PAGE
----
Wash

Coming out on the porch, early mornings high
in the hills. Frost on breath curling like

a sentence made visible even before speech.
After breakfast of eggs and bread, coffee

and milk, mountains of wash to do in a basin
that looked like a giant pie tin. Always the women

and girls: red-knuckled, pouring a scoop of white
soap powder, beating the water into froth. Scrubbing

away food stains, grime, the monthly blood; the crushed
and faded yellow flowers of sex. Pinned on the line,

exposed to the wind, stiffened shapes— clumsy tracery
lifted from bodies. What I loved was the smell of sun

sealed into the fiber so later, pressed under a steam
iron, they gave off that grassy warmth kept in reserve:

the truth of the world this endless cycle of being bleached
and wrung, of sloughing off and putting on our skins again.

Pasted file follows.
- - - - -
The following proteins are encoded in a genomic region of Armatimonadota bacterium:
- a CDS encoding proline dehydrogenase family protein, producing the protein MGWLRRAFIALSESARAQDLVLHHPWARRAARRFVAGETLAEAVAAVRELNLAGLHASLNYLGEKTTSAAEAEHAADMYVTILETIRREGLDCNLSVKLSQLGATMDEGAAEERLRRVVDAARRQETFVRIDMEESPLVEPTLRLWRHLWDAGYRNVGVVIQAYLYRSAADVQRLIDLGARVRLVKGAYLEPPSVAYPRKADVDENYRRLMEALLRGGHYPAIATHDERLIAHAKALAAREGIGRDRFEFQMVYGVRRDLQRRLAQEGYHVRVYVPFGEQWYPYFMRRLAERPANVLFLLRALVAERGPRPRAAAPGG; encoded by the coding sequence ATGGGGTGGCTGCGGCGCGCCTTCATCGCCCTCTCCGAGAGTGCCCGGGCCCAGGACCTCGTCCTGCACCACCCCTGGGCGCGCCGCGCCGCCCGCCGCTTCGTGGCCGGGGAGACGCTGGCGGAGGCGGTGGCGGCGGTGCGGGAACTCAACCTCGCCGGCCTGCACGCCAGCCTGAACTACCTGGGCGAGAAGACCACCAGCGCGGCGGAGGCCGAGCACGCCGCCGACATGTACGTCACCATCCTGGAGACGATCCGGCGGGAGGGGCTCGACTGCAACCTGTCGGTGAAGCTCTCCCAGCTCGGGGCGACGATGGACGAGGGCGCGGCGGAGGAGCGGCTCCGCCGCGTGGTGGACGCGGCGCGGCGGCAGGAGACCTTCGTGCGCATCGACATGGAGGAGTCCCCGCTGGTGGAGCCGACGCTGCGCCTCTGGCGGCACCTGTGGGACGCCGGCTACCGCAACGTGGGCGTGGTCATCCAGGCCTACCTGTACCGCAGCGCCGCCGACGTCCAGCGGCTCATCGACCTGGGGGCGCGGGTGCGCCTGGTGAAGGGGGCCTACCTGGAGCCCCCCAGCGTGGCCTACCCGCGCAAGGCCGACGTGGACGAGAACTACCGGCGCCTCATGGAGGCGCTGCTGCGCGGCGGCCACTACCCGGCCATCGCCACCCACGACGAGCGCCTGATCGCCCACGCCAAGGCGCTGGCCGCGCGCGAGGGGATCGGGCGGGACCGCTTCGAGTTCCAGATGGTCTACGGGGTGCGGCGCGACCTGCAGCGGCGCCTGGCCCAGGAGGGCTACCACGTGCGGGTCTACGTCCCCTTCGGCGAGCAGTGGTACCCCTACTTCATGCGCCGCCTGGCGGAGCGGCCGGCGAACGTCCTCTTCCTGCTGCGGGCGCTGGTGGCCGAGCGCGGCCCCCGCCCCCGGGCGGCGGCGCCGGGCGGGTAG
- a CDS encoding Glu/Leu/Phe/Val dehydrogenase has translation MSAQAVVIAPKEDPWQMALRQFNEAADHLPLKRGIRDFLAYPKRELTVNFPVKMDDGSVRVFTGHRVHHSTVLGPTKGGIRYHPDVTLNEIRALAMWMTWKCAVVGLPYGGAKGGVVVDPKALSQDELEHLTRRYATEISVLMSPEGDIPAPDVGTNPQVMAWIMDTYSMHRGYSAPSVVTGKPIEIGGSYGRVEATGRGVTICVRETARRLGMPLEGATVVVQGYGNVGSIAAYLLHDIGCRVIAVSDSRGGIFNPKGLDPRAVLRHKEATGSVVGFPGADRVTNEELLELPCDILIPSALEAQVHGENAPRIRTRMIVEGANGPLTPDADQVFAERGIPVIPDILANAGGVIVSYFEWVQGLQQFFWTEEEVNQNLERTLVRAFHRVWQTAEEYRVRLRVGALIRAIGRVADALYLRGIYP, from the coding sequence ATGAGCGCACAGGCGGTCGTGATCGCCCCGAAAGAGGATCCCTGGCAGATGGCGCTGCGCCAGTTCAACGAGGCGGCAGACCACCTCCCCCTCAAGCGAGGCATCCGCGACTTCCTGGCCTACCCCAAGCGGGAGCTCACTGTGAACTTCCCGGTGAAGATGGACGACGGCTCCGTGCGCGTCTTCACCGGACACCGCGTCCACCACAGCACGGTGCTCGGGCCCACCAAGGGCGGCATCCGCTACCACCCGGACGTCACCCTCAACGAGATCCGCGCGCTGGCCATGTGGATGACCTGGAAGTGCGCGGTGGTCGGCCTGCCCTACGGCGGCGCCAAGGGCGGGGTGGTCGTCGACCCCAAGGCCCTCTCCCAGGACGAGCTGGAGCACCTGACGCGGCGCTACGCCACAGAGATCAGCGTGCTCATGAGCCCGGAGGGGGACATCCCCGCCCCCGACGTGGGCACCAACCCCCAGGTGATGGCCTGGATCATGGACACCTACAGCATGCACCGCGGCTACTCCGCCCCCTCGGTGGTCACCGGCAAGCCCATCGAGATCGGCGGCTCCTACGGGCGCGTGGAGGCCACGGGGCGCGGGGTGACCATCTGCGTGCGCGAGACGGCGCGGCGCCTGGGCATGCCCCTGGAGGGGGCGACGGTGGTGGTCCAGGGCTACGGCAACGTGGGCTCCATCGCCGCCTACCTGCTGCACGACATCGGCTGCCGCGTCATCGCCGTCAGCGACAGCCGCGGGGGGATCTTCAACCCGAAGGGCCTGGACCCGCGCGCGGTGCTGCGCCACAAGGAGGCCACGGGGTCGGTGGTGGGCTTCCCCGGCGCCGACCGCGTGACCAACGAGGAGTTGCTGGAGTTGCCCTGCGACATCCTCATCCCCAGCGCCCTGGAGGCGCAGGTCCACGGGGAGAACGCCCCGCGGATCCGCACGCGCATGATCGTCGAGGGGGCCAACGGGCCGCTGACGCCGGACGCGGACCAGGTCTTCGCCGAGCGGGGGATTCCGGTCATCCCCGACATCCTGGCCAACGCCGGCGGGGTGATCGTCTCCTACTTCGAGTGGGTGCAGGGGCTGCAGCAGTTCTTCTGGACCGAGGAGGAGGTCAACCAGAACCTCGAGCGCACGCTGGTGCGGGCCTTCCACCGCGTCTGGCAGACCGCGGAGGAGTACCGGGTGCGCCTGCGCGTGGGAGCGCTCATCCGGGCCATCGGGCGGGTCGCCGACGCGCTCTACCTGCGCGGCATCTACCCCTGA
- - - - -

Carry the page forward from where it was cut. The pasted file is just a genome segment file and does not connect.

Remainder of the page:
Poet Luisa A. Igloria (Poetry Foundation web page, author webpage ) is the winner of the 2015 Resurgence Prize (UK), the world’s first major award for ecopoetry, selected by former UK poet laureate Sir Andrew Motion, Alice Oswald, and Jo Shapcott. She is the author of What is Left of Wings, I Ask (2018 Center for the Book Arts Letterpress Chapbook Prize, selected by Natasha Trethewey); Bright as Mirrors Left in the Grass (Kudzu House Press eChapbook selection for Spring 2015), Ode to the Heart Smaller than a Pencil Eraser (Utah State University Press, 2014 May Swenson Prize), Night Willow (Phoenicia Publishing, 2014), The Saints of Streets (University of Santo Tomas Publishing House, 2013), Juan Luna’s Revolver (2009 Ernest Sandeen Prize, University of Notre Dame Press), and nine other books. She is a member of the core faculty of the MFA Creative Writing Program at Old Dominion University which she directed from 2009-2015. In 2018, she was the inaugural Glasgow Distinguished Writer in Residence at Washington and Lee University. When she isn’t writing, reading, or teaching, she cooks with her family, knits, hand-binds books, and listens to tango music.

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